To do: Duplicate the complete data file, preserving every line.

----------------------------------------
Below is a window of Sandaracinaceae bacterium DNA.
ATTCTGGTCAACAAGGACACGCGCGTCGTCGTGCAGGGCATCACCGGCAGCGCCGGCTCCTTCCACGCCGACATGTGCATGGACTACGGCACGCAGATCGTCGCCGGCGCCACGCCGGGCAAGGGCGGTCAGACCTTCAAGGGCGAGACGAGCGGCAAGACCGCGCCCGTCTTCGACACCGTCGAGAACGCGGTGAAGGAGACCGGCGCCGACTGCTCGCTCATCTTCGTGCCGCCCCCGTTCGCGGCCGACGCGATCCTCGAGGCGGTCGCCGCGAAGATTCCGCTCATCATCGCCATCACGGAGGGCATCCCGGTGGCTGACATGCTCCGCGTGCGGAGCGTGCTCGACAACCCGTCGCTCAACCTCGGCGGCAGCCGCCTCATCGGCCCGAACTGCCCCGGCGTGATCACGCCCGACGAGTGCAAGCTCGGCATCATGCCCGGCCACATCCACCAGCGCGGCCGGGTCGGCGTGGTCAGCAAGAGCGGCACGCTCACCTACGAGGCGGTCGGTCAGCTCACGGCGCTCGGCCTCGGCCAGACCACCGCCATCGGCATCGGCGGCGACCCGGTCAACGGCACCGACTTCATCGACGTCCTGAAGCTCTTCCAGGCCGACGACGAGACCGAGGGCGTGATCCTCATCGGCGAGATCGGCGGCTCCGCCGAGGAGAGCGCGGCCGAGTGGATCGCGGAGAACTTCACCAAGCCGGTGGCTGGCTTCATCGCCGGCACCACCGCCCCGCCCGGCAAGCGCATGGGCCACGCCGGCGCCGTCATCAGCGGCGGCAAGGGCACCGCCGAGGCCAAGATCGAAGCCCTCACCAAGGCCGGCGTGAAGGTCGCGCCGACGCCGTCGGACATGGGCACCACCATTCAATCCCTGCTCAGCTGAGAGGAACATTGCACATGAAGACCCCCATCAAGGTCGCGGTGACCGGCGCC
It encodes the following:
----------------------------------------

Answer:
Below is a window of Sandaracinaceae bacterium DNA.
ATTCTGGTCAACAAGGACACGCGCGTCGTCGTGCAGGGCATCACCGGCAGCGCCGGCTCCTTCCACGCCGACATGTGCATGGACTACGGCACGCAGATCGTCGCCGGCGCCACGCCGGGCAAGGGCGGTCAGACCTTCAAGGGCGAGACGAGCGGCAAGACCGCGCCCGTCTTCGACACCGTCGAGAACGCGGTGAAGGAGACCGGCGCCGACTGCTCGCTCATCTTCGTGCCGCCCCCGTTCGCGGCCGACGCGATCCTCGAGGCGGTCGCCGCGAAGATTCCGCTCATCATCGCCATCACGGAGGGCATCCCGGTGGCTGACATGCTCCGCGTGCGGAGCGTGCTCGACAACCCGTCGCTCAACCTCGGCGGCAGCCGCCTCATCGGCCCGAACTGCCCCGGCGTGATCACGCCCGACGAGTGCAAGCTCGGCATCATGCCCGGCCACATCCACCAGCGCGGCCGGGTCGGCGTGGTCAGCAAGAGCGGCACGCTCACCTACGAGGCGGTCGGTCAGCTCACGGCGCTCGGCCTCGGCCAGACCACCGCCATCGGCATCGGCGGCGACCCGGTCAACGGCACCGACTTCATCGACGTCCTGAAGCTCTTCCAGGCCGACGACGAGACCGAGGGCGTGATCCTCATCGGCGAGATCGGCGGCTCCGCCGAGGAGAGCGCGGCCGAGTGGATCGCGGAGAACTTCACCAAGCCGGTGGCTGGCTTCATCGCCGGCACCACCGCCCCGCCCGGCAAGCGCATGGGCCACGCCGGCGCCGTCATCAGCGGCGGCAAGGGCACCGCCGAGGCCAAGATCGAAGCCCTCACCAAGGCCGGCGTGAAGGTCGCGCCGACGCCGTCGGACATGGGCACCACCATTCAATCCCTGCTCAGCTGAGAGGAACATTGCACATGAAGACCCCCATCAAGGTCGCGGTGACCGGCGCC
It encodes the following: